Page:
“‘The Fanatic’ is just too strange to not be seen.”

If I were to tell you that Devon Sawa, Fred Durst, and John Travolta made a movie together, you’d probably wait for the punchline as if I were telling a joke. It’s the year 2019 where up is down, left is right, and all three of those entertainers made a movie called ‘The Fanatic‘ that follows a man obsessed with his favorite horror/action movie star. This movie is so strange you have to see it. Not just for the fact that actor Devon Sawa (Final Destination) has a lead role in the film with a low-tone Batman voice, and Limp Bizkit frontman Fred Durst sits in a director’s chair (probably yelling in the mic “Keep rollin’ rollin’ rollin’ the film footage”, but for Travolta’s unhinged performance as an autistic man named Moose – there is something to behold.. I promise I’m not making any of this up.

The film hits close to home I imagine for the trio of men, who have led big, famous lives for decades now and have more than likely had to deal with crazed fans, stalkers, and lunatics. The first scene of the film has Moose (Travolta) walking into a comic books store and quickly says, “No time for talk, I have to poo.” Clearly, the guy is not all there, where we figure out he is autistic and is in love with an actor named Hunter Dunbar (Sawa). Moose loves Dunbar’s films, tv shows, and props he collects with his hard-earned money. He’s not a bad guy but is painfully awkward in every social situation.

Moose gets a chance to meet Dunbar, but like in so many instances, it’s best not to meet your hero, because you’ll be disappointed. Dunbar doesn’t exactly treat Moose with respect, which leads Moose to show up at his residence looking for autographs. Dunbar meets him with extreme hostility and physical abuse, which ultimately leads Moose to drastic measures where in his mind feels right. Rest assured, there is blood, gore, and a Travolta performance that would make Nic Cage blush.

The film is downright bad and most of the time laughable. On one hand, you’ll laugh at the actions and performances that seem so over the top that you think you’re watching something made for Mystery Science Theatre 3000. On the other, ‘The Fanatic‘ gives us a glimpse of the more horrifying side of fame and being a fan. It’s a two-way street and I think Durst shows both sides, but his way of going about it is more tongue in cheek. For example, there is a scene where Moose acts out and even dresses as his favorite horror movie characters to try and scare the person he wants to impress. You’ve never seen Travolta like this in a movie. There are a few lines of dialogue where you can see the actor show his chops as we’ve seen before, but most of the time, it’s like I’m watching Simple Jack from ‘Tropic Thunder‘, where he’s a parody of several characters. I’m laughing just thinking about it.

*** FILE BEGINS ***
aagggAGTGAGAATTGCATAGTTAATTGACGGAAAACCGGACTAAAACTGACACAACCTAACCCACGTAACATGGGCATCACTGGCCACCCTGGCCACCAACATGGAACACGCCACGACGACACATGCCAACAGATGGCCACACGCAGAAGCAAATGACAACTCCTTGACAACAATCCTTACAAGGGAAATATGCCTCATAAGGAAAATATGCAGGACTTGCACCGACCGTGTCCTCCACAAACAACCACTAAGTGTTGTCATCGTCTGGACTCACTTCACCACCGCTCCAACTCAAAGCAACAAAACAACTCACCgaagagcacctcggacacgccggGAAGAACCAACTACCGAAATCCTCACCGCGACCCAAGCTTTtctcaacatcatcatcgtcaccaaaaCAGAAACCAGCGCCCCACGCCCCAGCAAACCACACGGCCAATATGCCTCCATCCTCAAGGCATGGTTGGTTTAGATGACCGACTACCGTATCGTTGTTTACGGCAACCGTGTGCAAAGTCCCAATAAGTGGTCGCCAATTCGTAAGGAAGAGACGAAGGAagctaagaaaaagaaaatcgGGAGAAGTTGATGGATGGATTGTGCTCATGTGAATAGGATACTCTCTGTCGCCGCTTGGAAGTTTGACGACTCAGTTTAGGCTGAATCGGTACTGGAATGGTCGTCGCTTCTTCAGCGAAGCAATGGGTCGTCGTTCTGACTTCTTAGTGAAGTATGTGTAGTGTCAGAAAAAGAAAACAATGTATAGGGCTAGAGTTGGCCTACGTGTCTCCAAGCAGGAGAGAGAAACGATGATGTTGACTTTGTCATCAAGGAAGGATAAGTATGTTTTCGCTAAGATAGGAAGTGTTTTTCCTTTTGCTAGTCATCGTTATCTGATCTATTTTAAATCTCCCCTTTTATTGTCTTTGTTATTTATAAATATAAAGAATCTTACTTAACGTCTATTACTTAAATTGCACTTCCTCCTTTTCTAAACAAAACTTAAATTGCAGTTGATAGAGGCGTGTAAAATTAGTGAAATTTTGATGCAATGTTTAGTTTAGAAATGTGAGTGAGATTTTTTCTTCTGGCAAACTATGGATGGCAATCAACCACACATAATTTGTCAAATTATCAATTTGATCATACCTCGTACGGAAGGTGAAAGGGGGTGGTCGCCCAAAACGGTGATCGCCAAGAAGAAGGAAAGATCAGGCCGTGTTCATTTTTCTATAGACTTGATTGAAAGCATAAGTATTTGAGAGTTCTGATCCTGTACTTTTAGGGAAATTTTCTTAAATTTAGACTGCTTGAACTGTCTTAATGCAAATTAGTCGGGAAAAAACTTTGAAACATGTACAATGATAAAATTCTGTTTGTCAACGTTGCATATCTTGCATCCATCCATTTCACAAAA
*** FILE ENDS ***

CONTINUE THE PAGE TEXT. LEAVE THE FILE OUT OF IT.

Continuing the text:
The Fanatic‘ is just too strange to not be seen and it proves that Travolta can be fully immersed into any type of character, whether its a good or bad one. It’s nice to see Devon Sawa back and I think Fred Durst could tell a decent story with the camera, but he just needs to stay focused. Whether you think this film is the best or worst film, there is no doubt you won’t be talking about the time Travolta went complete Nic Cage in a film.

Written by: Bryan Kluger

By Bryan Kluger

Former husky model, real-life Comic Book Guy, genre-bending screenwriter, nude filmmaker, hairy podcaster, pro-wrestling idiot-savant, who has a penchant for solving Rubik's Cubes and rolling candy cigarettes on unreleased bootlegs of Frank Zappa records.

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